Some nights when Charlie can’t sleep the past will enter his heart, a skeletal broken thing looking for home and he’ll hear the truth of his youth and Jock’s voice reciting the prayer, ‘I’m sorry. I’m sorry.’
Charlie and Jock spent most of their time wandering the streets around Trafalgar, sometimes venturing out onto the main drag, eyes fixed on pavement, hands jammed into denim pocket as they searched for something to do. Some girl to notice them. They shared the same familiar pain of being wee, worse still of being cocky and laughing about it, and not having the right clobber, and not being good enough, or clever enough, of not being anyone, but themselves, and even standing stock still there was no recognition in any girl’s eyes that they would measure up to anybody else. Mostly, with bright eyes they would talk about when it would happen, and shifting from foot to foot, move more slyly, sifting girls like the North Sea grading stone on the windswept beach of god knows where; girls in their class, girls in the school, girls in the neighbourhood. Hands would find a hole in their pockets and they’d lift their heads and stare at the sudden unfamiliar gift and bend the shape of the future like Uri Geller rubbing the stem of one of his forks, faster and faster, until a knife, a fork, or a spoon came away in his hand. Then they’d shuffle home, elbows almost brushing, bursting with next time and tomorrow.
Charlie didn’t really keep in touch. He got the job, the wife, the family, and the responsibilities. The phone call came about four in the morning and he was still bleary with sleep.
‘Whose that?’ Linda tugged the quilt away from him, to her side of the bed. Flouncing up in white rayon, flicking on lights before she went stomping off to the dressing table and pulled a paper hanky from the box, the faint scent of VeraWang and a trail of sniffles and a sneeze marking her progress.
‘Dunno. Work probably.’ His phone on the wooden shelf at the side of his bed vibrated then the ringtone mooed like a cartoon cow. He reached for it and his glasses, almost knocking over a glass of water he’d left on the bedside cabinet. He squinted at the unfamiliar number, taking a second to catch up, before he answered.
‘It’s me,’ said Jock.
Charlie recognised the voice. But he couldn’t work out how long it had been. ‘Whit the fuck?’
‘Can you take my dog?’
Charlie shook his head at Linda. Her head tortoised forward, short-sighted, to decipher the scrunched up face he was making, and she stood light against the drapes and the darkness outside, before sliding into bed beside him, lying on her side. Listening.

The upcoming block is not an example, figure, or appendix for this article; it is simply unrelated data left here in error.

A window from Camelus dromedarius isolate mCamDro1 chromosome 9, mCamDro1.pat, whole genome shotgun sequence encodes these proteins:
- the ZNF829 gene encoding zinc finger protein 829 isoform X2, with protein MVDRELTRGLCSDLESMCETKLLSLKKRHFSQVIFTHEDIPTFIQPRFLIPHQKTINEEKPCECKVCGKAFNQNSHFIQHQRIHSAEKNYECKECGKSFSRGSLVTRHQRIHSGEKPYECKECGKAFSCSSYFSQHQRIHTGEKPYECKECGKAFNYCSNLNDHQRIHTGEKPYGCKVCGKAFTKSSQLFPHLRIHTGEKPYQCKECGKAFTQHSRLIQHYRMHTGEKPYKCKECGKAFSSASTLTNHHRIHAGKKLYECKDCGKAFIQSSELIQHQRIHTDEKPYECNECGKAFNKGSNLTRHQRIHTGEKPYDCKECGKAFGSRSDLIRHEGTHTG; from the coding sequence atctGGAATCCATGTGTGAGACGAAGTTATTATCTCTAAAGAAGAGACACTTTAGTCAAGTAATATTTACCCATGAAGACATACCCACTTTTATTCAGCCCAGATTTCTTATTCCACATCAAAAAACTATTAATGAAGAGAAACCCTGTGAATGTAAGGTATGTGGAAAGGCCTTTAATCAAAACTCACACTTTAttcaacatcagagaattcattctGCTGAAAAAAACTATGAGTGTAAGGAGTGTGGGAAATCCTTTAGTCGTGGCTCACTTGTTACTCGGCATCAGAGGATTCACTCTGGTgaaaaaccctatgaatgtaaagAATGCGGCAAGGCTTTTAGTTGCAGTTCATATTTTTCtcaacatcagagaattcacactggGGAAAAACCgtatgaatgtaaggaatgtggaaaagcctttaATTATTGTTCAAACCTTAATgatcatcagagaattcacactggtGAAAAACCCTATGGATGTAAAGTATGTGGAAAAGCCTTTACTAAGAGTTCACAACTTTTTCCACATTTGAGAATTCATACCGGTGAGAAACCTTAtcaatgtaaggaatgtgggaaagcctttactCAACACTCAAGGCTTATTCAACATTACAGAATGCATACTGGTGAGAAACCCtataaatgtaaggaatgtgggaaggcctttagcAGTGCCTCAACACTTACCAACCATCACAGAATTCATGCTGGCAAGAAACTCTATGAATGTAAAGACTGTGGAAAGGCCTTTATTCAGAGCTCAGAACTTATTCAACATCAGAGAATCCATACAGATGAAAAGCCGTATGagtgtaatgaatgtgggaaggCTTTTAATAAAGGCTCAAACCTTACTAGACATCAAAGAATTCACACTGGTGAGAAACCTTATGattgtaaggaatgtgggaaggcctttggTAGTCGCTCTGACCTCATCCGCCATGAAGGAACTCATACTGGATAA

‘For god sake,’ she muttered.
‘I don’t know whit you’re talkin about.’ Charlie was talking more to his wife than Jock.
‘I just thought I’d ask. He’ll no’ be any bother.’ Jock sounded like he’d been running and there was a tearing in his voice.
Charlie huffed and puffed, slipped his feet into his slippers at the side of the bed. Kept the phone to his ear, yawning, he dodged around a stool pushed out from the dressing table with all his wife’s makeup glinting in the tilt of the mirror. ‘Look Jock, I’ve got work in the morning.’
He flicked the bathroom light on and glanced at his broadening face in the mirror, standing peeing and waiting for a reply. When it came it was only a whisper.
‘That’s OK,’ said Jock.
Charlie felt fully awake and his mind was racing ahead to what he’d tell the guys in the office. Some of this good humour fed into his voice. ‘Sorry mate, I’d really like to, but we don’t need a dog. Carol says she’s allergic to them.’ He turned to check the door was locked and she couldn’t hear. ‘But to be honest she says she’s allergic to everything, including me.’ He waited for some kind of answering laugh on the line, but all he heard was breathing.
‘Sorry, to bother you. He was a good dog.’
Jock’s funeral was six days later. Charlie found himself next to Jock’s younger brother, Rab, at the do in the Drop Inn afterwards, queuing up at the buffet. Rab was baldy and Jock thought he’d piled the weight on, but Charlie vaguely recognised the young face in the old face and had shook his hand at the crematorium in Dalnottar and told him how sorry he was. The sausage rolls were hot and he couldn’t resist stuffing one in his mouth and piling his plate full of sandwiches. He’s had a few pints and his face glowed.
‘Whit happened to your brother’s dog?’ he asked Rab.
Rab looked past him at the pizza slices. ‘He hung it first. Then hung himself next to it.’
Jock stood for a moment with the paper plate flat and warm in his hand. ‘Whit did he do that for?’
Rab filled a plate with pizza then leaned across and picked up another plate somebody had started filling with sandwiches and left on the table next to the coffee and tea. ‘I guess he didnae want to hurt it. Sanctioned. That dog went everywhere with him. And he’d no electricity, nothing in his cupboards and not a penny to feed it with.’
‘I never knew,’ said Charlie.